The key thing here is the LoadCredential setting. It takes both a key and a path, separated by :. systemd will load the contents of the file at the specified path, and expose it in a directory as a file named after the key. This directory is given to the process as an environment variable called CREDENTIALS_DIRECTORY, which can also be used in the ExecStart line of the unit file. You can see this in action in the modified unit file below. We’ve also made a change to the socket file in order to make it listen on port 443 instead.

lunchd.service

[Unit]
Description=Lunch as a Service

[Service]
ExecStart=/usr/local/bin/lunchd -key=${CREDENTIALS_DIRECTORY}/key.pem -certificate=${CREDENTIALS_DIRECTORY}/chain.pem

LoadCredential=key.pem:/etc/letsencrypt/live/lunch.mgdm.net/privkey.pem
LoadCredential=chain.pem:/etc/letsencrypt/live/lunch.mgdm.net/fullchain.pem

ProtectSystem=strict
ProtectHome=true
PrivateUsers=true
PrivateTmp=true
DynamicUser=yes

[Install]
WantedBy=multi-user.target 

lunchd.socket

[Socket]
ListenStream = 443
BindIPv6Only = both

[Install]
WantedBy = sockets.target

main.go

package main

import (
	"crypto/tls"
	"flag"
	"fmt"
	"log"
	"math/rand"
	"net"
	"net/http"
	"time"

	"github.com/coreos/go-systemd/activation"
)

var lunchOptions = []string{
	"Sandwich",
	"Soup",
	"Salad",
	"Burger",
	"Sushi",
}

func getRandomLunch() string {
	return lunchOptions[rand.Intn(len(lunchOptions))]
}

func getListener() (net.Listener, error) {
	listeners, err := activation.Listeners()

	if err != nil || len(listeners) != 1 {
		log.Printf("Excpected one listener, got %d: %s", len(listeners), err)

		listener, err := net.Listen("tcp", ":8080")
		return listener, err
	}

	return listeners[0], err
}

func getCertificates() (string, string, error) {
	keyPath := flag.String("key", "", "The path to the private key")
	certPath := flag.String("certificate", "", "The path to the certificate")
	flag.Parse()

	if *keyPath == "" || *certPath == "" {
		return "", "", fmt.Errorf("Either or both of -key or -cert not set")
	}

	return *keyPath, *certPath, nil
}

func tlsSetup(keyPath string, certPath string, listener net.Listener) (net.Listener, error) {
	config := &tls.Config{
		Certificates:             make([]tls.Certificate, 1),
		NextProtos:               []string{"h2", "http/1.1"},
		PreferServerCipherSuites: true,
	}

	var err error

	log.Printf("Loading certs from key: %s and cert: %s", keyPath, certPath)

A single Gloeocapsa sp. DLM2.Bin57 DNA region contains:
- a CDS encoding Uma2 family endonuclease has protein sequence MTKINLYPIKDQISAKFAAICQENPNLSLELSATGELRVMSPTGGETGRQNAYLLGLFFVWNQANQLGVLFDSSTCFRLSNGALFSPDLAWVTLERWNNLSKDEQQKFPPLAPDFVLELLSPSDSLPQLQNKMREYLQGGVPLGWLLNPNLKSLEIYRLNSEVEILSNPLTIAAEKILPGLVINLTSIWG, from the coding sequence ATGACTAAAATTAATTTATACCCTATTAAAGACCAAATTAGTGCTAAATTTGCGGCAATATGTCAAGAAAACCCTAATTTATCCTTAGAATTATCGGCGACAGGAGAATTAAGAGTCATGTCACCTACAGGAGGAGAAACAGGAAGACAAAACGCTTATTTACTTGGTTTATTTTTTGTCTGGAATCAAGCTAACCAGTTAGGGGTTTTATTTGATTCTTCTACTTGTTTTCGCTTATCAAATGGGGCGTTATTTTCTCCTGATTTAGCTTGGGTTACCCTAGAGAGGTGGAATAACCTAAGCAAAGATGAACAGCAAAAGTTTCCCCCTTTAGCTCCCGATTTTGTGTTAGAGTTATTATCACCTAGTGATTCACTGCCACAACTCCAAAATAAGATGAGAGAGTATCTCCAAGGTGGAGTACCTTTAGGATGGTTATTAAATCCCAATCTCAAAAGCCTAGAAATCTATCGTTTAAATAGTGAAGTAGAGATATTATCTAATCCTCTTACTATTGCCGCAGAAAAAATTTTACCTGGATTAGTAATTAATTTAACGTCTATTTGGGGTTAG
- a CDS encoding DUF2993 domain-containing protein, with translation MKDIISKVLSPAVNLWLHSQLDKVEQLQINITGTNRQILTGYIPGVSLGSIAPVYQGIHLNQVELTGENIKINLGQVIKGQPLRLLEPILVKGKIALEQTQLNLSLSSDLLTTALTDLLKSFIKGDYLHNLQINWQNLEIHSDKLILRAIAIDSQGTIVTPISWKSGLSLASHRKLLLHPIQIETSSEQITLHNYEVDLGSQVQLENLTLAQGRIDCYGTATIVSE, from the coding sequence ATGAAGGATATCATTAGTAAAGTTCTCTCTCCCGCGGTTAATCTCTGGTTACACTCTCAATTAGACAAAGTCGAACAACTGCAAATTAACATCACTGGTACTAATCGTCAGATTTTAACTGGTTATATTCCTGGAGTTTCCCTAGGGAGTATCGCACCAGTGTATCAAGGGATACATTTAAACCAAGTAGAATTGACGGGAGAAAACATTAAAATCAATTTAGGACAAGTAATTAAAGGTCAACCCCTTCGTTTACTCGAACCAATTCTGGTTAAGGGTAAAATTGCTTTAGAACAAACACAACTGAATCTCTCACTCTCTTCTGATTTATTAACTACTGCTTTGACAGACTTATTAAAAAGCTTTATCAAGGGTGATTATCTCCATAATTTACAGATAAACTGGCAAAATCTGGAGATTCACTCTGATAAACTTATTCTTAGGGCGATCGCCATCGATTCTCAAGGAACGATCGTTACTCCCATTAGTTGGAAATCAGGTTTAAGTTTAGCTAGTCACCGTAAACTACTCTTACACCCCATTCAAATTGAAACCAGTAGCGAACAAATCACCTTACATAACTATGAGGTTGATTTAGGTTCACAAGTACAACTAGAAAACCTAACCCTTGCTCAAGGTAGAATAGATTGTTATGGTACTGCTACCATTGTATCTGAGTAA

config.Certificates[0], err = tls.LoadX509KeyPair(
		certPath,
		keyPath,
	)

	if err != nil {
		log.Printf("Failed to configure TLS: %s", err)
		return nil, err
	}

	return tls.NewListener(listener, config), nil
}

func main() {
	rand.Seed(time.Now().UnixNano())

	listener, err := getListener()

	if err != nil {
		log.Fatalf("Could not set up listener: %s", err)
	}

	keyPath, certPath, err := getCertificates()

	if err != nil {
		log.Fatalf("Could not load certificates: %s", err)
	}

	tlsListener, err := tlsSetup(keyPath, certPath, listener)

	http.HandleFunc("/", func(w http.ResponseWriter, req *http.Request) {
		fmt.Fprintf(w, "<h1>%s</h1>", getRandomLunch())
	})

	fmt.Printf("Starting web server on port %s", tlsListener.Addr().String())
	http.Serve(tlsListener, nil)
}

Once we make these changes, compile it, and deploy it, we can see the following in the journal by running sudo journalctl -xe:

Jun 26 12:05:35 lunchbox lunchd[943]: 2021/06/26 12:05:35 Loading certs from key: /run/credentials/lunchd.service/key.pem and cert: /run/credentials/lunchd.service/chain.pem

This shows that the CREDENTIALS_DIRECTORY has been set to /run/credentials/lunchd.service in this case, and the private key and chain are exposed there. To make this work, no changes have been made to the code beyond that required to enable TLS, which would be common to any platform I ran this code on. The only thing that I’ve done is made sure that I can specify the paths to the key and certificate on the command line. The systemd-specific CREDENTIALS_DIRECTORY is only referenced in the unit file.

I could modify the service further so that systemd sets up listeners on both ports 80 and 443, so the service deals with both HTTP and HTTPS itself, but I think I’ll leave that as an exercise for the reader.

References

I found the following articles helpful.

  1. The documentation for systemd.exec
  2. Options for hardening systemd service units
  3. Integration of a Go service with systemd: socket activation by Vincent Bernat
  4. The Debian docs on Service Sandboxing
  5. Walkthrough for Portable Services in Go

The code is on GitHub in case it’s useful to anyone.